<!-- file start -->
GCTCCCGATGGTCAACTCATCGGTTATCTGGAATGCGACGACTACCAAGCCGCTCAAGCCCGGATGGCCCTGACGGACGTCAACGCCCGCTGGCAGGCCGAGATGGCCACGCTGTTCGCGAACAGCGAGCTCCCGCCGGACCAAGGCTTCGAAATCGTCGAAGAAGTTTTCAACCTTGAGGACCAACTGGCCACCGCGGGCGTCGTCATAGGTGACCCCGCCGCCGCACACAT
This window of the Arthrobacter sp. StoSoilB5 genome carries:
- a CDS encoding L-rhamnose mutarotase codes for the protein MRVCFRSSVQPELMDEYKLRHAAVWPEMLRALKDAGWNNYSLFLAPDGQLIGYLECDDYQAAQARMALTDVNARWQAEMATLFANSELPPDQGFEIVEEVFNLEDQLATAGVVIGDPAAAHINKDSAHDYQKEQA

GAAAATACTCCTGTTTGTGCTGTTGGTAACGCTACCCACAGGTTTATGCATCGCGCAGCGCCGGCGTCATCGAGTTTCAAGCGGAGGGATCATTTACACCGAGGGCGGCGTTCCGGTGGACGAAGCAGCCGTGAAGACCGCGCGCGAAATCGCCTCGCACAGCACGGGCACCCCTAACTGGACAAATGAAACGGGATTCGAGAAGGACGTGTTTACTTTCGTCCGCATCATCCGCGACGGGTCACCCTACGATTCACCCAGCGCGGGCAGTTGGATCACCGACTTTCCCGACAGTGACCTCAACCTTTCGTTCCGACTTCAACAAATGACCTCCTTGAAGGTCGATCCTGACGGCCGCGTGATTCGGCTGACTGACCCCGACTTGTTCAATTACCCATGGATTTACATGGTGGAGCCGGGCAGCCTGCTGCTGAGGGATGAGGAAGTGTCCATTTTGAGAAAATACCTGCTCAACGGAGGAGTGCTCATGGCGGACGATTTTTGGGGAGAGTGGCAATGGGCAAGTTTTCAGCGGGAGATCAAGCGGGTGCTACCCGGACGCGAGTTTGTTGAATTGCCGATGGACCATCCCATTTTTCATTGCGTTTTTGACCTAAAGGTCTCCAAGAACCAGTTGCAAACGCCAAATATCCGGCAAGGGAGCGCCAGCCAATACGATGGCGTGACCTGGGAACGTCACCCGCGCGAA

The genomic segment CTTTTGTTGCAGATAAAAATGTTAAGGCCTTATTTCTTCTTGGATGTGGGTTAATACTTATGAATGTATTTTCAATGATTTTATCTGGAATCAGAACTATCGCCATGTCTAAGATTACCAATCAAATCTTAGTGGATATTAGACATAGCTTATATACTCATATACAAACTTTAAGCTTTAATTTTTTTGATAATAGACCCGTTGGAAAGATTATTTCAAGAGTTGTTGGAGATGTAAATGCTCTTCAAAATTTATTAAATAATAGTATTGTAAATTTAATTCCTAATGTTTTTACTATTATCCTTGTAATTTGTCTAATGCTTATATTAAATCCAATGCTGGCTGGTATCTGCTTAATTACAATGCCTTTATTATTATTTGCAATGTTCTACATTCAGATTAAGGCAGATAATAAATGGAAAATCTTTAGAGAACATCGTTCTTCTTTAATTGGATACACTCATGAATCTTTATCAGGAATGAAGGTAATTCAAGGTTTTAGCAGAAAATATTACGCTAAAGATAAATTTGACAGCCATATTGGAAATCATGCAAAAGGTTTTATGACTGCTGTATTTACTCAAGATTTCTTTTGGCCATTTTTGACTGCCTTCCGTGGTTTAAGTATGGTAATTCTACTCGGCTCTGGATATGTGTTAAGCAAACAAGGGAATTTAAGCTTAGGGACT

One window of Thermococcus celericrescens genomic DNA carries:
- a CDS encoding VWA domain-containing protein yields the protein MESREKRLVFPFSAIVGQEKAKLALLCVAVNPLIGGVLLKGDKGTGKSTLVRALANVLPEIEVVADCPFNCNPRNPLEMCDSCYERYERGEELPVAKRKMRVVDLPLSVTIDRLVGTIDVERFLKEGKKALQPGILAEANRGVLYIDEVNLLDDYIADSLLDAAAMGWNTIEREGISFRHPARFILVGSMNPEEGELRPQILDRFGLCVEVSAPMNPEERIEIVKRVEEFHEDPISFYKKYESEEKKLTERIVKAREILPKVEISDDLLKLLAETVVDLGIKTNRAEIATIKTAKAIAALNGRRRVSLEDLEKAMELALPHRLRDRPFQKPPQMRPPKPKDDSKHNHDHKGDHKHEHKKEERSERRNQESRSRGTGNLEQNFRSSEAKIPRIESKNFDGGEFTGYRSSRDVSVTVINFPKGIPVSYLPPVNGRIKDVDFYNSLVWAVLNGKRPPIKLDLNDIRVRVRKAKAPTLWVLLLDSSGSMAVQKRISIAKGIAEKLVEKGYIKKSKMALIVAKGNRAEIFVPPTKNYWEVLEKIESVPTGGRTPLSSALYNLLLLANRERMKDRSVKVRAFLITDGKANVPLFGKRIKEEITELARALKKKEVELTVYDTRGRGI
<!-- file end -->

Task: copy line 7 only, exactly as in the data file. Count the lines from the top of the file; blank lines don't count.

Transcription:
- a CDS encoding VWA domain-containing protein yields the protein MESREKRLVFPFSAIVGQEKAKLALLCVAVNPLIGGVLLKGDKGTGKSTLVRALANVLPEIEVVADCPFNCNPRNPLEMCDSCYERYERGEELPVAKRKMRVVDLPLSVTIDRLVGTIDVERFLKEGKKALQPGILAEANRGVLYIDEVNLLDDYIADSLLDAAAMGWNTIEREGISFRHPARFILVGSMNPEEGELRPQILDRFGLCVEVSAPMNPEERIEIVKRVEEFHEDPISFYKKYESEEKKLTERIVKAREILPKVEISDDLLKLLAETVVDLGIKTNRAEIATIKTAKAIAALNGRRRVSLEDLEKAMELALPHRLRDRPFQKPPQMRPPKPKDDSKHNHDHKGDHKHEHKKEERSERRNQESRSRGTGNLEQNFRSSEAKIPRIESKNFDGGEFTGYRSSRDVSVTVINFPKGIPVSYLPPVNGRIKDVDFYNSLVWAVLNGKRPPIKLDLNDIRVRVRKAKAPTLWVLLLDSSGSMAVQKRISIAKGIAEKLVEKGYIKKSKMALIVAKGNRAEIFVPPTKNYWEVLEKIESVPTGGRTPLSSALYNLLLLANRERMKDRSVKVRAFLITDGKANVPLFGKRIKEEITELARALKKKEVELTVYDTRGRGI